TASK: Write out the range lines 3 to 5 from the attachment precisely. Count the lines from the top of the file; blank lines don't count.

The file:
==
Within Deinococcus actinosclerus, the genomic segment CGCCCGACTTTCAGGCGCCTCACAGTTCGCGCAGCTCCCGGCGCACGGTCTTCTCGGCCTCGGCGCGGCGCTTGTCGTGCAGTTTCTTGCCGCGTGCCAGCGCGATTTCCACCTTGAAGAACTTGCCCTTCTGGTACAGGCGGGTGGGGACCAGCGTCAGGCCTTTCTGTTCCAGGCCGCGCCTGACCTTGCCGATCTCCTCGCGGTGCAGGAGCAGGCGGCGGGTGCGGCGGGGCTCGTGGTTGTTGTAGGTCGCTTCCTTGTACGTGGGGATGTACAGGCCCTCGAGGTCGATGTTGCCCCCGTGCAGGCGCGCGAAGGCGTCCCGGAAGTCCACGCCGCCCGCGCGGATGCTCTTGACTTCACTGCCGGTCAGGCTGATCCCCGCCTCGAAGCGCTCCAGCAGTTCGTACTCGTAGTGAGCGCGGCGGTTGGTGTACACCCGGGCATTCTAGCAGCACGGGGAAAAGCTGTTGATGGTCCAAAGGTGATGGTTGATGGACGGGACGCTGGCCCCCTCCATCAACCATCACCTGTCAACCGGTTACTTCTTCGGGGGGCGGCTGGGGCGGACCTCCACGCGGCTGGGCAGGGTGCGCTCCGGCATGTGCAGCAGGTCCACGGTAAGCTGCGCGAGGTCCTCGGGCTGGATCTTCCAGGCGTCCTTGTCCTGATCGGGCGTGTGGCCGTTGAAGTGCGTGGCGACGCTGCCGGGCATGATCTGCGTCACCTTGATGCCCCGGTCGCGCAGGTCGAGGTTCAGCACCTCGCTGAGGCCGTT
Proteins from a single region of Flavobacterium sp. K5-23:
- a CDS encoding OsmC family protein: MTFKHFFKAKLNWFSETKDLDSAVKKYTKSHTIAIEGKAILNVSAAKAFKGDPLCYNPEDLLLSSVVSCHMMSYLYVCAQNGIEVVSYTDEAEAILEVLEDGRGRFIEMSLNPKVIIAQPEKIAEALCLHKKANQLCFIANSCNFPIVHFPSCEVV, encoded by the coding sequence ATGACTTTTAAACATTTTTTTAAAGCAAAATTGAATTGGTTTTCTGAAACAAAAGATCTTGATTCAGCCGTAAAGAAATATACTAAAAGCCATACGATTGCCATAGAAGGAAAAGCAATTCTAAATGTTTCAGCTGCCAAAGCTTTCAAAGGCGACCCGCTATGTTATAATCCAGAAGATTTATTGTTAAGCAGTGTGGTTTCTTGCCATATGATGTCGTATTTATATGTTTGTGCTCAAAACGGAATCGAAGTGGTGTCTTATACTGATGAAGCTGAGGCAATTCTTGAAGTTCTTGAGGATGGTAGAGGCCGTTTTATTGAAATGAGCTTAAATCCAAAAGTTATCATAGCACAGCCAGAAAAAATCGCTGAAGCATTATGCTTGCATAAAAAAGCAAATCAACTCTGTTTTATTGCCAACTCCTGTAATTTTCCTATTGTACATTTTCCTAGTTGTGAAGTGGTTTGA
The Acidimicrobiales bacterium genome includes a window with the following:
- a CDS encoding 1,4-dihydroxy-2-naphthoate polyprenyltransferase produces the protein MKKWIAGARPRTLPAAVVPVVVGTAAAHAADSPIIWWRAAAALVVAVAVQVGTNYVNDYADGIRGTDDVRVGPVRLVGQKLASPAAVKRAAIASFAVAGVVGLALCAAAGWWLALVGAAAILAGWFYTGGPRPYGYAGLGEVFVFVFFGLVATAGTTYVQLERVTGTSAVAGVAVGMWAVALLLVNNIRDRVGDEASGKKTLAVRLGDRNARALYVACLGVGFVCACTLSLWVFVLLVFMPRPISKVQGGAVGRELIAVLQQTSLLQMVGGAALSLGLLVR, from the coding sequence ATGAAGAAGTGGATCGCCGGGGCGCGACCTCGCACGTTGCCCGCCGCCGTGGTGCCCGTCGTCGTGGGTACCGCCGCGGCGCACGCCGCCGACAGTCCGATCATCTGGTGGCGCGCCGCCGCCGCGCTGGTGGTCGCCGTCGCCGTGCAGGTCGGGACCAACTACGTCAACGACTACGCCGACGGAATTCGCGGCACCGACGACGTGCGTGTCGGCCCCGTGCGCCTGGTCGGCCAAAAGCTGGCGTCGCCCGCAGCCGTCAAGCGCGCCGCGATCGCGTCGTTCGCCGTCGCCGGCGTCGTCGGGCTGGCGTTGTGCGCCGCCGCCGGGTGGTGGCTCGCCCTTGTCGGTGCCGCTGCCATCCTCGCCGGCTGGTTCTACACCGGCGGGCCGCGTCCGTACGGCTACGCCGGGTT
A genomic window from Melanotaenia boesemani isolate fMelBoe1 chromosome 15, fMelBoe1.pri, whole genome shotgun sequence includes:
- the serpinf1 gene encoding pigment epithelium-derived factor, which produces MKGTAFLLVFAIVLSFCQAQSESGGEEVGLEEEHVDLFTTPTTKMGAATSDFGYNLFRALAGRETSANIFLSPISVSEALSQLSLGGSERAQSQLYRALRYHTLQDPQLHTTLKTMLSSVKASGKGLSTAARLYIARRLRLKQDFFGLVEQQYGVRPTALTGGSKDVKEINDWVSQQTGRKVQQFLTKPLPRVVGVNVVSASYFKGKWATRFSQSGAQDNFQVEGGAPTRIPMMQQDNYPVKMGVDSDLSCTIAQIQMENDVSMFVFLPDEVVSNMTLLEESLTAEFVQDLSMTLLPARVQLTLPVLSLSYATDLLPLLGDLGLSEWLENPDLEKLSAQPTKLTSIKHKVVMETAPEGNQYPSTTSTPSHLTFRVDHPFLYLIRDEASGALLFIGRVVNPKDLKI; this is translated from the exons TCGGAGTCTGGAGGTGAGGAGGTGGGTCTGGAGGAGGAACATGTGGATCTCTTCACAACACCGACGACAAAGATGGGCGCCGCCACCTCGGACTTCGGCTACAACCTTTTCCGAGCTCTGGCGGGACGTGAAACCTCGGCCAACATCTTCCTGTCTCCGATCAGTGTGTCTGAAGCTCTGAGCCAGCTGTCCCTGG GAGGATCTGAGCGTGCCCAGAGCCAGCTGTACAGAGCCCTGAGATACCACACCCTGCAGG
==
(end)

- a CDS encoding OsmC family protein: MTFKHFFKAKLNWFSETKDLDSAVKKYTKSHTIAIEGKAILNVSAAKAFKGDPLCYNPEDLLLSSVVSCHMMSYLYVCAQNGIEVVSYTDEAEAILEVLEDGRGRFIEMSLNPKVIIAQPEKIAEALCLHKKANQLCFIANSCNFPIVHFPSCEVV, encoded by the coding sequence ATGACTTTTAAACATTTTTTTAAAGCAAAATTGAATTGGTTTTCTGAAACAAAAGATCTTGATTCAGCCGTAAAGAAATATACTAAAAGCCATACGATTGCCATAGAAGGAAAAGCAATTCTAAATGTTTCAGCTGCCAAAGCTTTCAAAGGCGACCCGCTATGTTATAATCCAGAAGATTTATTGTTAAGCAGTGTGGTTTCTTGCCATATGATGTCGTATTTATATGTTTGTGCTCAAAACGGAATCGAAGTGGTGTCTTATACTGATGAAGCTGAGGCAATTCTTGAAGTTCTTGAGGATGGTAGAGGCCGTTTTATTGAAATGAGCTTAAATCCAAAAGTTATCATAGCACAGCCAGAAAAAATCGCTGAAGCATTATGCTTGCATAAAAAAGCAAATCAACTCTGTTTTATTGCCAACTCCTGTAATTTTCCTATTGTACATTTTCCTAGTTGTGAAGTGGTTTGA
The Acidimicrobiales bacterium genome includes a window with the following:
- a CDS encoding 1,4-dihydroxy-2-naphthoate polyprenyltransferase produces the protein MKKWIAGARPRTLPAAVVPVVVGTAAAHAADSPIIWWRAAAALVVAVAVQVGTNYVNDYADGIRGTDDVRVGPVRLVGQKLASPAAVKRAAIASFAVAGVVGLALCAAAGWWLALVGAAAILAGWFYTGGPRPYGYAGLGEVFVFVFFGLVATAGTTYVQLERVTGTSAVAGVAVGMWAVALLLVNNIRDRVGDEASGKKTLAVRLGDRNARALYVACLGVGFVCACTLSLWVFVLLVFMPRPISKVQGGAVGRELIAVLQQTSLLQMVGGAALSLGLLVR, from the coding sequence ATGAAGAAGTGGATCGCCGGGGCGCGACCTCGCACGTTGCCCGCCGCCGTGGTGCCCGTCGTCGTGGGTACCGCCGCGGCGCACGCCGCCGACAGTCCGATCATCTGGTGGCGCGCCGCCGCCGCGCTGGTGGTCGCCGTCGCCGTGCAGGTCGGGACCAACTACGTCAACGACTACGCCGACGGAATTCGCGGCACCGACGACGTGCGTGTCGGCCCCGTGCGCCTGGTCGGCCAAAAGCTGGCGTCGCCCGCAGCCGTCAAGCGCGCCGCGATCGCGTCGTTCGCCGTCGCCGGCGTCGTCGGGCTGGCGTTGTGCGCCGCCGCCGGGTGGTGGCTCGCCCTTGTCGGTGCCGCTGCCATCCTCGCCGGCTGGTTCTACACCGGCGGGCCGCGTCCGTACGGCTACGCCGGGTT